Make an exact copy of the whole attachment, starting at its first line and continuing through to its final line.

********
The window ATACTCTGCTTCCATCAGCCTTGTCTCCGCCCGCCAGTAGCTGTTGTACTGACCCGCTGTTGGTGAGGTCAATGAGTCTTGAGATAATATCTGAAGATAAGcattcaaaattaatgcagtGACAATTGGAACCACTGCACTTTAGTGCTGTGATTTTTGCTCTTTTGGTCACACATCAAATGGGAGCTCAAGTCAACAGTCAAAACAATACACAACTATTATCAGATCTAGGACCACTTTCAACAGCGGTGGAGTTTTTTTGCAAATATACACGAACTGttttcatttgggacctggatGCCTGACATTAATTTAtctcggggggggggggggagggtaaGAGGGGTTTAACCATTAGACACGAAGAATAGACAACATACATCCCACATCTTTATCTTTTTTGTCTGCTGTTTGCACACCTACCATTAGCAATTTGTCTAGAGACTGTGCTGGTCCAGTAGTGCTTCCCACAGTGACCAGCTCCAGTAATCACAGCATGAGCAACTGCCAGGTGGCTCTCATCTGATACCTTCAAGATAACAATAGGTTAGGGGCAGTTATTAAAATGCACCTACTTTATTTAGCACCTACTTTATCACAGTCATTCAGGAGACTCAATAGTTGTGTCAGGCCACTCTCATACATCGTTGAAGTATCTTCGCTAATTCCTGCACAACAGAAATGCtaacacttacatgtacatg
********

The window ATACTCTGCTTCCATCAGCCTTGTCTCCGCCCGCCAGTAGCTGTTGTACTGACCCGCTGTTGGTGAGGTCAATGAGTCTTGAGATAATATCTGAAGATAAGcattcaaaattaatgcagtGACAATTGGAACCACTGCACTTTAGTGCTGTGATTTTTGCTCTTTTGGTCACACATCAAATGGGAGCTCAAGTCAACAGTCAAAACAATACACAACTATTATCAGATCTAGGACCACTTTCAACAGCGGTGGAGTTTTTTTGCAAATATACACGAACTGttttcatttgggacctggatGCCTGACATTAATTTAtctcggggggggggggggagggtaaGAGGGGTTTAACCATTAGACACGAAGAATAGACAACATACATCCCACATCTTTATCTTTTTTGTCTGCTGTTTGCACACCTACCATTAGCAATTTGTCTAGAGACTGTGCTGGTCCAGTAGTGCTTCCCACAGTGACCAGCTCCAGTAATCACAGCATGAGCAACTGCCAGGTGGCTCTCATCTGATACCTTCAAGATAACAATAGGTTAGGGGCAGTTATTAAAATGCACCTACTTTATTTAGCACCTACTTTATCACAGTCATTCAGGAGACTCAATAGTTGTGTCAGGCCACTCTCATACATCGTTGAAGTATCTTCGCTAATTCCTGCACAACAGAAATGCtaacacttacatgtacatg